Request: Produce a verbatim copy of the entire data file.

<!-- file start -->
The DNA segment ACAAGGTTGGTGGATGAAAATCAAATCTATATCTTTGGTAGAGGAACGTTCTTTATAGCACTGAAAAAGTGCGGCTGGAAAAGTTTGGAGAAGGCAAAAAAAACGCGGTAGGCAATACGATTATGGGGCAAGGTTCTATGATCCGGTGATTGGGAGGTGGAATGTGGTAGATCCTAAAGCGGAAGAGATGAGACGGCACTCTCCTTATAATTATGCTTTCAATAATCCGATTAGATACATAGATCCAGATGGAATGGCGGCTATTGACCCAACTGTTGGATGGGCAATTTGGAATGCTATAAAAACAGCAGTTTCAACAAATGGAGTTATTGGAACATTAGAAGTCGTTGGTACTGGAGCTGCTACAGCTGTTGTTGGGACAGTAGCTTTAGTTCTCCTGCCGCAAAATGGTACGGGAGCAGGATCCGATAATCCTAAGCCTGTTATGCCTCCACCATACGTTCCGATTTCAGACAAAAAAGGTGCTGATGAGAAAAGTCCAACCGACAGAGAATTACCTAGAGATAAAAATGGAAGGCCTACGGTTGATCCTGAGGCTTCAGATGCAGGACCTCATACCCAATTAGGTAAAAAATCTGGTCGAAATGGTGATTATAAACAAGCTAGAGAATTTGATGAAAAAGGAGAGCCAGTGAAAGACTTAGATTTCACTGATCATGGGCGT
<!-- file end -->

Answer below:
The DNA segment ACAAGGTTGGTGGATGAAAATCAAATCTATATCTTTGGTAGAGGAACGTTCTTTATAGCACTGAAAAAGTGCGGCTGGAAAAGTTTGGAGAAGGCAAAAAAAACGCGGTAGGCAATACGATTATGGGGCAAGGTTCTATGATCCGGTGATTGGGAGGTGGAATGTGGTAGATCCTAAAGCGGAAGAGATGAGACGGCACTCTCCTTATAATTATGCTTTCAATAATCCGATTAGATACATAGATCCAGATGGAATGGCGGCTATTGACCCAACTGTTGGATGGGCAATTTGGAATGCTATAAAAACAGCAGTTTCAACAAATGGAGTTATTGGAACATTAGAAGTCGTTGGTACTGGAGCTGCTACAGCTGTTGTTGGGACAGTAGCTTTAGTTCTCCTGCCGCAAAATGGTACGGGAGCAGGATCCGATAATCCTAAGCCTGTTATGCCTCCACCATACGTTCCGATTTCAGACAAAAAAGGTGCTGATGAGAAAAGTCCAACCGACAGAGAATTACCTAGAGATAAAAATGGAAGGCCTACGGTTGATCCTGAGGCTTCAGATGCAGGACCTCATACCCAATTAGGTAAAAAATCTGGTCGAAATGGTGATTATAAACAAGCTAGAGAATTTGATGAAAAAGGAGAGCCAGTGAAAGACTTAGATTTCACTGATCATGGGCGT